Second Chances

Year B Pentecost 23 – Ruth 1:1-18; Psalm 146; Hebrews 9:11-14; Mark 12:28-34

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Naomi’s story helps us understand that God allows us to become victims of our own choices. Climate change influenced her husband’s decision to leave their homeland. Considering the culture of that day, Naomi probably had little say in the matter. She did, however, have the choice to return after her husband’s death. She chose instead to stay in Moab. She stayed long enough for her sons to marry local women.

Naomi was given a second chance to return to her homeland after both her sons died. She chose to go, and the Psalmist sings of God’s providential care.

The Lord watches over the strangers; he upholds the orphan and the widow.

Psalm 146:9

There was an initial learning:

Do not put your trust in princes, in mortals, in whom there is no help.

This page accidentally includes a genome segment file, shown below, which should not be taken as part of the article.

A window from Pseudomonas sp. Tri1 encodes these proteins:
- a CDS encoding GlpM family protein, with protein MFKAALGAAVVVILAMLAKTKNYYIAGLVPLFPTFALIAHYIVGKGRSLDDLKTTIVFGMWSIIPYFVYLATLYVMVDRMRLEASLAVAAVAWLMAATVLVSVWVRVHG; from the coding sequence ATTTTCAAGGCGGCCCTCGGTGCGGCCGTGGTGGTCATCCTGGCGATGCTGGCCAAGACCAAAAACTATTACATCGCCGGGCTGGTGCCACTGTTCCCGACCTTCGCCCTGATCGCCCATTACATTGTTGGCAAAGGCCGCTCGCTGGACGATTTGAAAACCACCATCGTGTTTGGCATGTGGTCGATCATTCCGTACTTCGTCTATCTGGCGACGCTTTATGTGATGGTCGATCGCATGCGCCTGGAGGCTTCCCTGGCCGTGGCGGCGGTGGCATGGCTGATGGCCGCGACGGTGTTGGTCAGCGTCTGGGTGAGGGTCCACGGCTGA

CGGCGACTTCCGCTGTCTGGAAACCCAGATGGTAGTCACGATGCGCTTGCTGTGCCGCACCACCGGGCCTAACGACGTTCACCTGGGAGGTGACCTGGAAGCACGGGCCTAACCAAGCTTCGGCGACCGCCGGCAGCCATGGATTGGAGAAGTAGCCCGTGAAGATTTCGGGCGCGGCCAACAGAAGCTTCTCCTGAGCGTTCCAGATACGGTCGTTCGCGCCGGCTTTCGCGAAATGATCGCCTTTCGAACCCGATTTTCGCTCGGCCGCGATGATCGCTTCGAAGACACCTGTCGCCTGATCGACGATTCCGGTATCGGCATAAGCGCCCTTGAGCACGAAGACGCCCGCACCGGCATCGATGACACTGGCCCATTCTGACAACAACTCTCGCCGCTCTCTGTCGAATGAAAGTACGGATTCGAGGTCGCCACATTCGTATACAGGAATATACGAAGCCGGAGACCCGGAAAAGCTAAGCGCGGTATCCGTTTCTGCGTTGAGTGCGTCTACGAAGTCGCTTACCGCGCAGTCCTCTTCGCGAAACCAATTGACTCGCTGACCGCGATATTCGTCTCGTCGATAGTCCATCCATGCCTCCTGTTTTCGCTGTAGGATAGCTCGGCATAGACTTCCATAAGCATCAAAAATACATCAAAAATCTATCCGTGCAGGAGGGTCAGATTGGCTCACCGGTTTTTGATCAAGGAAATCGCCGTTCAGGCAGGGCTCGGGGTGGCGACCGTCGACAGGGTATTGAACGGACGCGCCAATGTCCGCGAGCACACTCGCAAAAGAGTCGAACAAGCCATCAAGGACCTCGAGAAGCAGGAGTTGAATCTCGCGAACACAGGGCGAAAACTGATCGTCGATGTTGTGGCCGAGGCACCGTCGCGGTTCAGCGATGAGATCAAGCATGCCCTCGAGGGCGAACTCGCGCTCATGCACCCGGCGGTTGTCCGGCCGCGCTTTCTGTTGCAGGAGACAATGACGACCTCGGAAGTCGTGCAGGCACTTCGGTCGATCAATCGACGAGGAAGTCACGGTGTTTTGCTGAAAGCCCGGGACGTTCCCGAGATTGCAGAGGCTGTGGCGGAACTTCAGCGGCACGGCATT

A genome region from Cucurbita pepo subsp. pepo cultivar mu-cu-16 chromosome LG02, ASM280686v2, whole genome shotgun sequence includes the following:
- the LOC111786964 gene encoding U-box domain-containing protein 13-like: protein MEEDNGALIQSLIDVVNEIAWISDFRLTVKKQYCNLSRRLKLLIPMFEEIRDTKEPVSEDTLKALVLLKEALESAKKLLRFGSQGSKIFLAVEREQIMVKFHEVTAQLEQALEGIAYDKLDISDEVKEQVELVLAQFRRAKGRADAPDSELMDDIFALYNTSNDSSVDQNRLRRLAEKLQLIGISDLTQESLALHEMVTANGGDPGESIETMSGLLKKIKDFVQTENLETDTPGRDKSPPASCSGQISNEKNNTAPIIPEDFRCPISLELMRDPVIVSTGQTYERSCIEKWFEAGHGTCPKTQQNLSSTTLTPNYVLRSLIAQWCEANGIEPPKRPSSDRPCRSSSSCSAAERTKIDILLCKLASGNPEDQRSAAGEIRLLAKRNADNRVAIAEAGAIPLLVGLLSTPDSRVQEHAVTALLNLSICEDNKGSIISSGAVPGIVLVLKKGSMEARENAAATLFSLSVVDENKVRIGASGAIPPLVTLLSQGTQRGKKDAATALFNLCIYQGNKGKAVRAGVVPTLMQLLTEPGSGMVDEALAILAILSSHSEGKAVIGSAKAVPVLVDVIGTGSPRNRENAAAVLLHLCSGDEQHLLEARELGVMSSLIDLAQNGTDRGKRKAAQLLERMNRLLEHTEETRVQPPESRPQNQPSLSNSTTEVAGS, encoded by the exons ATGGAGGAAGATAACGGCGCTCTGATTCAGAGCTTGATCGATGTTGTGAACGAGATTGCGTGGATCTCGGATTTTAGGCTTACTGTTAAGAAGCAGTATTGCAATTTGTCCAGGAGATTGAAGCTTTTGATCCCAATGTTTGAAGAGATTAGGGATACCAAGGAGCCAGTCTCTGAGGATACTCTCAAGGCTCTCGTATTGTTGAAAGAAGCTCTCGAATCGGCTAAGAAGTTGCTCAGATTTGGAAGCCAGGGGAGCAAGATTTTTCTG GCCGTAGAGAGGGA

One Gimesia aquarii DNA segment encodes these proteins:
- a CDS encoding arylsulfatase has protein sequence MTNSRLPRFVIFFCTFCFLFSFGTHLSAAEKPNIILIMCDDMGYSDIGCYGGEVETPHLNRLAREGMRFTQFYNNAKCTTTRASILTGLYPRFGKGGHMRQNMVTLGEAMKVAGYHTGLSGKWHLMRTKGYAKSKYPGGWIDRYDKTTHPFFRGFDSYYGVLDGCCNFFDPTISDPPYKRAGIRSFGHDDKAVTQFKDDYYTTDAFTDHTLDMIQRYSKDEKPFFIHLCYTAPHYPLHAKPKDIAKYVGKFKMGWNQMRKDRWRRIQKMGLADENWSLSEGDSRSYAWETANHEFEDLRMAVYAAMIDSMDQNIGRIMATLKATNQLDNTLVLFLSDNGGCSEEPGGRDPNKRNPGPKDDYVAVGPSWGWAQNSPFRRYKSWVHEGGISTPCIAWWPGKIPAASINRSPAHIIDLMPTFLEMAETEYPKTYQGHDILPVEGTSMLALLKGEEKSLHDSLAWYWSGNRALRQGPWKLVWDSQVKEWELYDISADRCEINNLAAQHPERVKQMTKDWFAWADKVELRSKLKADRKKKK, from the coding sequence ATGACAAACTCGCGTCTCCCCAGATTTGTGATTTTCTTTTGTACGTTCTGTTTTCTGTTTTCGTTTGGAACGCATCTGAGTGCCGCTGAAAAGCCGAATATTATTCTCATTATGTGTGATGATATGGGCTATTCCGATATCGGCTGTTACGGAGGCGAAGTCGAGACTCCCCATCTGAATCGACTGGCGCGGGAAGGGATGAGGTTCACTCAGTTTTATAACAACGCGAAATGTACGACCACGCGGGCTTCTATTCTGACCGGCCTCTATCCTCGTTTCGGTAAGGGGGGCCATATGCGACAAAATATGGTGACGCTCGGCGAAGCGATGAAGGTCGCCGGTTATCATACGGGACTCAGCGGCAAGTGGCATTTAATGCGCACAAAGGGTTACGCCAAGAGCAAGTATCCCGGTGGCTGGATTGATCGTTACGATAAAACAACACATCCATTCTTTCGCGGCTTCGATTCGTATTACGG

Psalm 146:3

The Psalmist’s melody appears to be sung after being given a second chance.

The author of Hebrews celebrates the second chance given to God’s covenant people. Noting the shortcomings of the initial priest system set up in the wilderness, Jesus Christ’s eternal priesthood is celebrated. The former could only purify our flesh; the latter purifies our conscience. How wonderful that God not only allows us to be victims of our own choices, God provides second chances to allow victory for good choices.

We are products of our Creator. We have purpose and meaning for our lives. They are not lived for selfish pleasures of “flesh”; they are lived for loving others in spirit. Mark points out the first commandment to love God. Closely connected to that is a second commandment to love our neighbours as ourselves. Humans are blessed with second chances. Perhaps you made poor choices in the past. Be encouraged through Naomi’s story that past choices do not prevent future blessings. As a wise person once said:

Every sinner has a future as much as every saint had a past.

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